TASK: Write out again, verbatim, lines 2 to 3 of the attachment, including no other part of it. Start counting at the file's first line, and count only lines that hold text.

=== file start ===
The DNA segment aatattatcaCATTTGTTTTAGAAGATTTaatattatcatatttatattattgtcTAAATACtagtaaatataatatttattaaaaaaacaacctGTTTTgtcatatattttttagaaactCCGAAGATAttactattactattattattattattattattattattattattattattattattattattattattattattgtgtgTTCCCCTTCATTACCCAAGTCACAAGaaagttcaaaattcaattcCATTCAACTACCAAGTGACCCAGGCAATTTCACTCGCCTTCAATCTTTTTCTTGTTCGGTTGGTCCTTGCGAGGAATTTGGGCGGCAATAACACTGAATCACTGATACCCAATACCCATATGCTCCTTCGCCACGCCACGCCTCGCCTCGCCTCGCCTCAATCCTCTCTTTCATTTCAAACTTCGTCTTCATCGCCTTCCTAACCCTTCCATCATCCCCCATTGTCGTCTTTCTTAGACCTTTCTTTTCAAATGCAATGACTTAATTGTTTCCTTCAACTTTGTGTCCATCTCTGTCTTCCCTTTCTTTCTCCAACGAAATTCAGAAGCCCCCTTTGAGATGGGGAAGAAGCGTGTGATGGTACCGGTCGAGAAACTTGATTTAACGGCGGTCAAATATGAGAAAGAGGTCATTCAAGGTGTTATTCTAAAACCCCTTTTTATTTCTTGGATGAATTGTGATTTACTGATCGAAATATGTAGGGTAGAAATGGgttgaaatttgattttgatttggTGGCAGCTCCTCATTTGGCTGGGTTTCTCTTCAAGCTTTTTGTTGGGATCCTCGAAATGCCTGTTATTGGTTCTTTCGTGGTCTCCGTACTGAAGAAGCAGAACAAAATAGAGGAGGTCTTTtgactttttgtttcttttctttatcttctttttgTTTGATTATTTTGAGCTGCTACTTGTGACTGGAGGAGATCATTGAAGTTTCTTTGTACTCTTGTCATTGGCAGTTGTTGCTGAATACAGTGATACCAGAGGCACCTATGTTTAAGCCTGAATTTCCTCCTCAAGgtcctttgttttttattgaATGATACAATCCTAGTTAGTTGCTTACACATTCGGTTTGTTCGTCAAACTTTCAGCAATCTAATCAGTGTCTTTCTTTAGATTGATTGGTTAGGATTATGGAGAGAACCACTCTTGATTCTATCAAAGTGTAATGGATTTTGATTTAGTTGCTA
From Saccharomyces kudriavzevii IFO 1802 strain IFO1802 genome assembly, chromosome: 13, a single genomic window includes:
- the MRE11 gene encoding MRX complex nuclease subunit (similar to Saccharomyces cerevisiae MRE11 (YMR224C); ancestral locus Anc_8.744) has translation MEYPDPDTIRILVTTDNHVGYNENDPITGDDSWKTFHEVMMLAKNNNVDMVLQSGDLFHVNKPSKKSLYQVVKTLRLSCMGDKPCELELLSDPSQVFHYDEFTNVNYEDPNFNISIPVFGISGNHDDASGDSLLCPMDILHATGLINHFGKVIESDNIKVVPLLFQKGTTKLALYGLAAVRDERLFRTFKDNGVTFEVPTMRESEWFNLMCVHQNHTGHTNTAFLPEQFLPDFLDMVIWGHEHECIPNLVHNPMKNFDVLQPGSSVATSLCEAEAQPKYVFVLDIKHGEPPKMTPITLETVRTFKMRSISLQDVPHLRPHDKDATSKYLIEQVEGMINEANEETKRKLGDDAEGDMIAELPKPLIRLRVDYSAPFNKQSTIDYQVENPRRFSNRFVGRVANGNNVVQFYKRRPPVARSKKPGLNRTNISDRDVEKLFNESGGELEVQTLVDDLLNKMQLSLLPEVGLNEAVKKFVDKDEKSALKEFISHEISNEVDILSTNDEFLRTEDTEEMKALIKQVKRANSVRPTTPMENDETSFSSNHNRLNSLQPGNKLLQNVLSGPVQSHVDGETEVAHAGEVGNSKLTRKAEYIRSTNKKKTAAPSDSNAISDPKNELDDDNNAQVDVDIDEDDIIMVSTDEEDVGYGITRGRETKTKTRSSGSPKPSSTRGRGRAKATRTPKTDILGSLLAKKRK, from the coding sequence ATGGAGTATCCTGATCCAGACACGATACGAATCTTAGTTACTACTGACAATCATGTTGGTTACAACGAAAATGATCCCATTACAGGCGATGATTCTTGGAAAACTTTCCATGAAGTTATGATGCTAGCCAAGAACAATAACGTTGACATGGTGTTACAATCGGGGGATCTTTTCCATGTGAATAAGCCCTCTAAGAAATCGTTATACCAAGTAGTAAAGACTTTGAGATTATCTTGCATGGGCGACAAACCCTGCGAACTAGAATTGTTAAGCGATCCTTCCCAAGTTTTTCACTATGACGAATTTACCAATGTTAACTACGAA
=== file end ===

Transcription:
From Saccharomyces kudriavzevii IFO 1802 strain IFO1802 genome assembly, chromosome: 13, a single genomic window includes:
- the MRE11 gene encoding MRX complex nuclease subunit (similar to Saccharomyces cerevisiae MRE11 (YMR224C); ancestral locus Anc_8.744) has translation MEYPDPDTIRILVTTDNHVGYNENDPITGDDSWKTFHEVMMLAKNNNVDMVLQSGDLFHVNKPSKKSLYQVVKTLRLSCMGDKPCELELLSDPSQVFHYDEFTNVNYEDPNFNISIPVFGISGNHDDASGDSLLCPMDILHATGLINHFGKVIESDNIKVVPLLFQKGTTKLALYGLAAVRDERLFRTFKDNGVTFEVPTMRESEWFNLMCVHQNHTGHTNTAFLPEQFLPDFLDMVIWGHEHECIPNLVHNPMKNFDVLQPGSSVATSLCEAEAQPKYVFVLDIKHGEPPKMTPITLETVRTFKMRSISLQDVPHLRPHDKDATSKYLIEQVEGMINEANEETKRKLGDDAEGDMIAELPKPLIRLRVDYSAPFNKQSTIDYQVENPRRFSNRFVGRVANGNNVVQFYKRRPPVARSKKPGLNRTNISDRDVEKLFNESGGELEVQTLVDDLLNKMQLSLLPEVGLNEAVKKFVDKDEKSALKEFISHEISNEVDILSTNDEFLRTEDTEEMKALIKQVKRANSVRPTTPMENDETSFSSNHNRLNSLQPGNKLLQNVLSGPVQSHVDGETEVAHAGEVGNSKLTRKAEYIRSTNKKKTAAPSDSNAISDPKNELDDDNNAQVDVDIDEDDIIMVSTDEEDVGYGITRGRETKTKTRSSGSPKPSSTRGRGRAKATRTPKTDILGSLLAKKRK, from the coding sequence ATGGAGTATCCTGATCCAGACACGATACGAATCTTAGTTACTACTGACAATCATGTTGGTTACAACGAAAATGATCCCATTACAGGCGATGATTCTTGGAAAACTTTCCATGAAGTTATGATGCTAGCCAAGAACAATAACGTTGACATGGTGTTACAATCGGGGGATCTTTTCCATGTGAATAAGCCCTCTAAGAAATCGTTATACCAAGTAGTAAAGACTTTGAGATTATCTTGCATGGGCGACAAACCCTGCGAACTAGAATTGTTAAGCGATCCTTCCCAAGTTTTTCACTATGACGAATTTACCAATGTTAACTACGAA